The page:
Kitchen Garden Simon Courtauld
This may seem an odd month to be writing about coriander. But I have found that it grows better if the seeds are sown no earlier than July, which should give plenty of leafy growth from September and, frosts permitting, until Christmas.
When I have made a spring sowing of coriander, not only has germination been inconsistent but the plants, when ready for cutting, soon bolt and produce flowering heads. The plants which reach maturity in autumn will have more leaves and, I find, a stronger taste.
Now I am aware that there are those who dislike the taste or the smell of coriander. Perhaps it has something to do with the derivation of the name
– supposedly from the Greek word koris, meaning bedbug. I am not familiar with the smell given off by bedbugs, but, to me, there is nothing unpleasant about coriander.
As a herb associated principally with Indian cooking, it is perhaps surprising that coriander grows so well in our climate, and on the greensand with which we are blessed in this part of Wiltshire. A few years ago, it was being grown commercially in a field nearby.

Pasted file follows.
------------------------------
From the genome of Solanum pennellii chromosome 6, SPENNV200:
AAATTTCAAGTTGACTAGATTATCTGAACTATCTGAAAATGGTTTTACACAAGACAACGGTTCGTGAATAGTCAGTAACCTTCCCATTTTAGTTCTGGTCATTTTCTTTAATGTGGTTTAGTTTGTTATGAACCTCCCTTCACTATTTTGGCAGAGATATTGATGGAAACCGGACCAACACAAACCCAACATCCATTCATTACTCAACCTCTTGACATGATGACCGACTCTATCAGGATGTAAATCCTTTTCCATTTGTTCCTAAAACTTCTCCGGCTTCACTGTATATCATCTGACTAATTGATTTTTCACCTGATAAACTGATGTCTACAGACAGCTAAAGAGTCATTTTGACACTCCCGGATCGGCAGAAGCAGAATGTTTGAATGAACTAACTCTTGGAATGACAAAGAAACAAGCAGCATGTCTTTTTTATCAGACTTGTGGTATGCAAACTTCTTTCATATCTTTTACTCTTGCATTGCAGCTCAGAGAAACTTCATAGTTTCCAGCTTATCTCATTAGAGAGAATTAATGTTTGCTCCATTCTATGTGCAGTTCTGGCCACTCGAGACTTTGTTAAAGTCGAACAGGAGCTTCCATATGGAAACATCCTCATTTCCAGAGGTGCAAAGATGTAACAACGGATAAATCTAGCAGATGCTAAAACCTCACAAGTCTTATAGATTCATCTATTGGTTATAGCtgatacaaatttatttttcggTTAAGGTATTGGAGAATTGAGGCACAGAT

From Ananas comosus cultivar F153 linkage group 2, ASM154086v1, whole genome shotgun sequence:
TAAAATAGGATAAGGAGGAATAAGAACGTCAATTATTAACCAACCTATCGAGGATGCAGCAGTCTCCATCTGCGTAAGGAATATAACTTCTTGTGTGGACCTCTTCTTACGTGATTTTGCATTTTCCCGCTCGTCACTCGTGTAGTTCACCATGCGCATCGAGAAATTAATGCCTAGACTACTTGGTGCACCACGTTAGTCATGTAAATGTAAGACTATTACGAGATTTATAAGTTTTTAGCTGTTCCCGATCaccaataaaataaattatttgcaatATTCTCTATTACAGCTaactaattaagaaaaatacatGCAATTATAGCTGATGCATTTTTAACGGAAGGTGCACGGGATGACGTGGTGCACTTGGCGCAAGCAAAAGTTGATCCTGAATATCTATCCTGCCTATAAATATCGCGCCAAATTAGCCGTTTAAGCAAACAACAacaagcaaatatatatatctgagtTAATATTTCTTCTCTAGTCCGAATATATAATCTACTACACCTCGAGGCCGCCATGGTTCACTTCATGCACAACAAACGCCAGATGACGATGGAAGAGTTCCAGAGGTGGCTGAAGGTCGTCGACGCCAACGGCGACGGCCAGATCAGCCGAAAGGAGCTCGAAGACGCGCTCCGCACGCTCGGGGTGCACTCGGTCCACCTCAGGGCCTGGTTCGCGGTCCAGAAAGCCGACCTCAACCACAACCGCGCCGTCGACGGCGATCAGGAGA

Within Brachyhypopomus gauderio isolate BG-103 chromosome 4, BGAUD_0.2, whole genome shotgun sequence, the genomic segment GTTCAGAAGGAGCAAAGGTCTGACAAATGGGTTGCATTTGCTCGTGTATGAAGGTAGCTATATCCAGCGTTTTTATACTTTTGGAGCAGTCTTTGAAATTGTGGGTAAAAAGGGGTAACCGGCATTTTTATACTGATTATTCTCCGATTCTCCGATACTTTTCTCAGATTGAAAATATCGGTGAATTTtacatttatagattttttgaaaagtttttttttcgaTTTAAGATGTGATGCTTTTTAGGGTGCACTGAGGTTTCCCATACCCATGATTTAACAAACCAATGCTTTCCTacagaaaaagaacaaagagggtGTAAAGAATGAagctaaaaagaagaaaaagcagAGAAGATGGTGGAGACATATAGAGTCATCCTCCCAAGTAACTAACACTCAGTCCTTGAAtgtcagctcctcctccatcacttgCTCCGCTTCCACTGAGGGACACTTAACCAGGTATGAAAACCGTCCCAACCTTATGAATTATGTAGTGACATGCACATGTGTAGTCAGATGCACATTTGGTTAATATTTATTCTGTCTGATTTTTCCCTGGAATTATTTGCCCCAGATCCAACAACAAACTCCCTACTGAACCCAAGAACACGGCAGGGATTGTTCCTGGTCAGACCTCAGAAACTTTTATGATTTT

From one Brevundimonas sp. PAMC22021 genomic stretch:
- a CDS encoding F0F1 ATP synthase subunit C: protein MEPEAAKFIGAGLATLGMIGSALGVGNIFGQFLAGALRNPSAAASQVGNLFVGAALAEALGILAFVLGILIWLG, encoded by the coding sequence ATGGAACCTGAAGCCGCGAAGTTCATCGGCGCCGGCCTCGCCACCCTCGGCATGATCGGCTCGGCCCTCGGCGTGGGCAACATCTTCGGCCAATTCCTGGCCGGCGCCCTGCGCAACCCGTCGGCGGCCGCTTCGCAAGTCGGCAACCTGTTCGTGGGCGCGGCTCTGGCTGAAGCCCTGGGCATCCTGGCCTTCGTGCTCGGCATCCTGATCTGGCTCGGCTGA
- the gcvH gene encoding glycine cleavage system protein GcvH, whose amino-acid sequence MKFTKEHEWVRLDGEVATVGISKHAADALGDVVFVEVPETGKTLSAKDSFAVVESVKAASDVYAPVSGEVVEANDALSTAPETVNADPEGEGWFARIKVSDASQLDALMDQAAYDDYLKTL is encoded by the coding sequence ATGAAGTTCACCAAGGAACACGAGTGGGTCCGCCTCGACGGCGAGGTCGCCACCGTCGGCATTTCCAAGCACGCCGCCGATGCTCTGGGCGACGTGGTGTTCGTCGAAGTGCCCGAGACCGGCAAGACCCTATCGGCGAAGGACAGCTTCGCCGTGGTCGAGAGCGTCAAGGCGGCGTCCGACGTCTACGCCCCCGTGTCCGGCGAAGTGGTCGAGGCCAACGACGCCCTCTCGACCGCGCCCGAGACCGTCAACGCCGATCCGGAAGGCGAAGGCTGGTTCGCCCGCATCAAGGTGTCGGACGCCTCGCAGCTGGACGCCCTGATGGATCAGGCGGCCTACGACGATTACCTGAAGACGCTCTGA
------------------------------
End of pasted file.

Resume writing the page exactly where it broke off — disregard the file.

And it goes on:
Early references to coriander – it is mentioned in the Old Testament (Exodus 16:31) – relate not to seeds. The Romans used them to preserve meat, and in the Middle Ages its seeds were thought an aphrodisiac. The only advantage of growing summer coriander is that it will go to seed. I have tried to ripen and dry the seeds but those bought in a spice jar have a better aroma. The seeds are used in the cooking of most southern European and Oriental countries; also in making the boerewors sausage in South Africa. Oldies may recall being given coriander comfits – the seeds coated with sugar. But the kitchen gardener should grow and harvest the leaves.
I have so many healthy plants in the ground this autumn I must find new ways to use them. Among several suggestions, I like the idea of coriander pesto.